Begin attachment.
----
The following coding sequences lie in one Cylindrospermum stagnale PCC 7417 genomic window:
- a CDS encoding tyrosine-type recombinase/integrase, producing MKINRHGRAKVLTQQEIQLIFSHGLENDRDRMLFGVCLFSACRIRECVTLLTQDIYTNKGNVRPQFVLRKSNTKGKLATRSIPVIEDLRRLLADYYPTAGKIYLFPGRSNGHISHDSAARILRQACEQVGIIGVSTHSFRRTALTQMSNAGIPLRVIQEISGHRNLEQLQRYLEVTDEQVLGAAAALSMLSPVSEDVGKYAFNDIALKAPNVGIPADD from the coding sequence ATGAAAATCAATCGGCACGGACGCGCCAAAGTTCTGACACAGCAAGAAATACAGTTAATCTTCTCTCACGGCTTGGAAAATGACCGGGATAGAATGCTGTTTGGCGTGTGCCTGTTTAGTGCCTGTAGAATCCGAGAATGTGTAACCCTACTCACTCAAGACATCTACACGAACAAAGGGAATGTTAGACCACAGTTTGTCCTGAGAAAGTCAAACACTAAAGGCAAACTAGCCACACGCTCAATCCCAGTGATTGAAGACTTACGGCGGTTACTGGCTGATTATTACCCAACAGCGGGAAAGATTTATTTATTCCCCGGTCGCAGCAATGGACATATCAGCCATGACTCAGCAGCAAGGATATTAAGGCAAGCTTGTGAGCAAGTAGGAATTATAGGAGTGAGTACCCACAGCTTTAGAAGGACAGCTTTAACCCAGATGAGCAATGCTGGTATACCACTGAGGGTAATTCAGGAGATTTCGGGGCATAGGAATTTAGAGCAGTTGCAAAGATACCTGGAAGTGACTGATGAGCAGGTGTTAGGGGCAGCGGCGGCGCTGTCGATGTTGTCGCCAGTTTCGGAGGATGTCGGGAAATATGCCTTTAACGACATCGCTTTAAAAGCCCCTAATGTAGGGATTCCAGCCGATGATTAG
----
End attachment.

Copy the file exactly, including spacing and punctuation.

The following coding sequences lie in one Cylindrospermum stagnale PCC 7417 genomic window:
- a CDS encoding tyrosine-type recombinase/integrase, producing MKINRHGRAKVLTQQEIQLIFSHGLENDRDRMLFGVCLFSACRIRECVTLLTQDIYTNKGNVRPQFVLRKSNTKGKLATRSIPVIEDLRRLLADYYPTAGKIYLFPGRSNGHISHDSAARILRQACEQVGIIGVSTHSFRRTALTQMSNAGIPLRVIQEISGHRNLEQLQRYLEVTDEQVLGAAAALSMLSPVSEDVGKYAFNDIALKAPNVGIPADD from the coding sequence ATGAAAATCAATCGGCACGGACGCGCCAAAGTTCTGACACAGCAAGAAATACAGTTAATCTTCTCTCACGGCTTGGAAAATGACCGGGATAGAATGCTGTTTGGCGTGTGCCTGTTTAGTGCCTGTAGAATCCGAGAATGTGTAACCCTACTCACTCAAGACATCTACACGAACAAAGGGAATGTTAGACCACAGTTTGTCCTGAGAAAGTCAAACACTAAAGGCAAACTAGCCACACGCTCAATCCCAGTGATTGAAGACTTACGGCGGTTACTGGCTGATTATTACCCAACAGCGGGAAAGATTTATTTATTCCCCGGTCGCAGCAATGGACATATCAGCCATGACTCAGCAGCAAGGATATTAAGGCAAGCTTGTGAGCAAGTAGGAATTATAGGAGTGAGTACCCACAGCTTTAGAAGGACAGCTTTAACCCAGATGAGCAATGCTGGTATACCACTGAGGGTAATTCAGGAGATTTCGGGGCATAGGAATTTAGAGCAGTTGCAAAGATACCTGGAAGTGACTGATGAGCAGGTGTTAGGGGCAGCGGCGGCGCTGTCGATGTTGTCGCCAGTTTCGGAGGATGTCGGGAAATATGCCTTTAACGACATCGCTTTAAAAGCCCCTAATGTAGGGATTCCAGCCGATGATTAG